October 2003 Archives

October 8, 2003

Eggs Contain High Levels of Choline that may Improve Memory

filed under: Choline Benefits Prenatal Choline News
Cholesterol may have hurt its reputation, but choline could redeem the egg. Steven Zeisel of the University of North Carolina at Chapel Hill helped break the news at the First International Scientific Symposium on Eggs and Human Health in Washington, D.C.

"An egg contains a lot of good things. It's a good source of protein and it's cheap," he said. "It's not a good idea to cut them out of the diet entirely. Nothing is all bad or all good."

Zeisel and other experts pointed to a battery of new studies that have shown an array of benefits. For example, pregnant women can improve their children's memory function by eating more choline-rich foods, according to the studies. Eggs are second only to beef liver in choline content.

The American Heart Association has updated its guidelines to do away with its prior recommendation limiting the number of egg yolks to be consumed in a week's time to three or four. Wake Forest University Professor Stephen Kritchevsky presented scientific findings at the symposium that debunk the specific association of eggs with coronary heart disease or stroke.

However, the AHA does not advise at-risk individuals to scramble to the omelet bar. Foods rich in saturated fat are still on the list of things to avoid for heart patients.

While eggs contain only 70 calories each, they derive most of their calories from fat and are high in dietary cholesterol. But for most people, the choline advantage could outweigh the cholesterol risk.

Zeisel explained that choline is a required nutrient in the body, especially during gestation when the brain's memory center -- the hippocampus -- is formed. He said laboratory animals given extra choline during the latter part of pregnancy gave birth to offspring with improved memory skills. Spatial memory, he said, would be enhanced for life. "That's the memory used when you go to find your car at the airport."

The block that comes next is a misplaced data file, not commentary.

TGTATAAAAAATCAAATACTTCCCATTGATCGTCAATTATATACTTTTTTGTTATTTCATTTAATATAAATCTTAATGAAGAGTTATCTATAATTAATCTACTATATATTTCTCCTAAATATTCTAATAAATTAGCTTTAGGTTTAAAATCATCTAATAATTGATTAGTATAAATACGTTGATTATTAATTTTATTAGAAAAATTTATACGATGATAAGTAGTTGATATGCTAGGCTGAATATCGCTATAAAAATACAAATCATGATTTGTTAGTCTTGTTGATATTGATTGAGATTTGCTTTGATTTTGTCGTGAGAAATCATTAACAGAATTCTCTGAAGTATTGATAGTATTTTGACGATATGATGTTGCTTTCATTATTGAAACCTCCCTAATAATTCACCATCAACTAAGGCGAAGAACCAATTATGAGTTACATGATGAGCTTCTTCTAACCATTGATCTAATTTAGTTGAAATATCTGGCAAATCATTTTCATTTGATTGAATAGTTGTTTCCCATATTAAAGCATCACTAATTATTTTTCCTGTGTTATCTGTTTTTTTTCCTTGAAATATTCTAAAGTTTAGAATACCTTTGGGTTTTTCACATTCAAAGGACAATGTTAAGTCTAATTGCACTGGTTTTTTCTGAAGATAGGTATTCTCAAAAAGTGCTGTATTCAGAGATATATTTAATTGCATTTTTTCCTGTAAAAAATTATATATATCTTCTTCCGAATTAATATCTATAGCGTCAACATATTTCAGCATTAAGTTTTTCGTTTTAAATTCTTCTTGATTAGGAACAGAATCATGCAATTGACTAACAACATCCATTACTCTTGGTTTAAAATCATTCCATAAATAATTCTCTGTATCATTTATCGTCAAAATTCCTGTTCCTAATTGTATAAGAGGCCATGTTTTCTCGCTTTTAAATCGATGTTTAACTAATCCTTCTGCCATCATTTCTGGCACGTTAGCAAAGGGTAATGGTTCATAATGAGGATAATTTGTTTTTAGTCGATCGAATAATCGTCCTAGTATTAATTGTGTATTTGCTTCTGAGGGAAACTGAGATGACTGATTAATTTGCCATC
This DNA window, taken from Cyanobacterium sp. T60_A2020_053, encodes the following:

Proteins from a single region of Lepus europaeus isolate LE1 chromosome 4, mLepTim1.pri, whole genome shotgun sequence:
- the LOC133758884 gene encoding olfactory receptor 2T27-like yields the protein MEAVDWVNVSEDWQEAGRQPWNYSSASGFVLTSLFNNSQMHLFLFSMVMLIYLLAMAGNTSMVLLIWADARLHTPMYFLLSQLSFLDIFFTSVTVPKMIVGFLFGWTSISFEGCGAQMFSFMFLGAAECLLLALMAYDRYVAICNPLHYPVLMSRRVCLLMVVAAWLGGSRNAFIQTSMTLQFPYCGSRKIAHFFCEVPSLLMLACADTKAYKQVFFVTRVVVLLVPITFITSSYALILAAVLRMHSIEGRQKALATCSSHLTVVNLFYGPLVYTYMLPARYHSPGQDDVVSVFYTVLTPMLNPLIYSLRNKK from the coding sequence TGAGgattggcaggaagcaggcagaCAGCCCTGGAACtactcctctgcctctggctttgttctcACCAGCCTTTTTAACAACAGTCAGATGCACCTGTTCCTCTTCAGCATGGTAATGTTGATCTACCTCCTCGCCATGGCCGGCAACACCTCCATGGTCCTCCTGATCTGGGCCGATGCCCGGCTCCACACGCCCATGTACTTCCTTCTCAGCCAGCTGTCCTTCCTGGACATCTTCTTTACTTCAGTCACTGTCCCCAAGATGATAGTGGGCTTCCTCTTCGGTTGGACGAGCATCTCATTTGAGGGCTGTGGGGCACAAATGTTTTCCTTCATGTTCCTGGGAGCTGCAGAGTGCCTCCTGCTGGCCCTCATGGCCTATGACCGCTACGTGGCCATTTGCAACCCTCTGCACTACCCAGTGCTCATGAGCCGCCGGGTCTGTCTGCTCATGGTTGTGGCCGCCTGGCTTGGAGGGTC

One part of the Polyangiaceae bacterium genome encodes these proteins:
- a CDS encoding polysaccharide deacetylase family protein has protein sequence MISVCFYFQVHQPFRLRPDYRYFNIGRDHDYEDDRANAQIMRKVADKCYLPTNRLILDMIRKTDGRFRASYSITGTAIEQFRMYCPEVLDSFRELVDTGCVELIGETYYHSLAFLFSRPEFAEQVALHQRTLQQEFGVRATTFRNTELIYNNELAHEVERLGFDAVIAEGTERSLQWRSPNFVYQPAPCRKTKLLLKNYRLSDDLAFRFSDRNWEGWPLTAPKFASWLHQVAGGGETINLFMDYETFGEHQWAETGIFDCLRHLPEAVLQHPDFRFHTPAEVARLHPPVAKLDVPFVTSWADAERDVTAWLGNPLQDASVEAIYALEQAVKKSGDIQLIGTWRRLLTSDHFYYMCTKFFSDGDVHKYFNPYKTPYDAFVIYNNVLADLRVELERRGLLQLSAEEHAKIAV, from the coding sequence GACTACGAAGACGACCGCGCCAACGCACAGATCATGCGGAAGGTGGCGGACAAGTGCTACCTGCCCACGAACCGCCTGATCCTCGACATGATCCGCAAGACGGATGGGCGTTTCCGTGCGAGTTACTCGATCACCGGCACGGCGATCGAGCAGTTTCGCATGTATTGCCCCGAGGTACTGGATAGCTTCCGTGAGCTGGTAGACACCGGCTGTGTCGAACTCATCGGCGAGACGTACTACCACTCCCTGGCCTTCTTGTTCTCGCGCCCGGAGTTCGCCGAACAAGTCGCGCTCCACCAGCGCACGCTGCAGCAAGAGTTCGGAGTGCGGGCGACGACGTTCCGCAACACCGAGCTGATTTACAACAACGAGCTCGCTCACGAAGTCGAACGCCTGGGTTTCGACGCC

By putting rats through a maze, scientists at UNC, Duke University and Boston University were able to detect a 30 percent increase in spatial memory function in rats that were treated to extra choline while developing in the womb. "Even older animals that were ready to die could still be distinguished from those whose mothers were deprived of choline," Zeisel said. Conversely, the deficient rats performed poorly throughout life.

The Duke study reported that the "normal" -- non-Alzheimer's-related -- memory loss associated with aging was reduced or eliminated in subjects who received increased doses of choline. The numerous experiments revealed that the severity of cognitive impairment as well as when it sets in can be preset by the levels of choline consumed early on.

Zeisel added that breast milk is also rich in choline, so nursing infants would also enjoy the benefits of improved memory. As food preferences change during pregnancy, he said, the mother's appetite for certain foods should lead her to those that are needed at the various stages of development.

In recent years scientists have discovered that new nerve cells are generated in the brain well into adulthood and old age, a theory previously rejected by the scientific community.

"Stem cells for this [memory-related] area of the brain divide more and die more slowly," he said, with an increase in choline consumption before birth. New studies will aim to harness the mechanism to accelerate memory function at any age.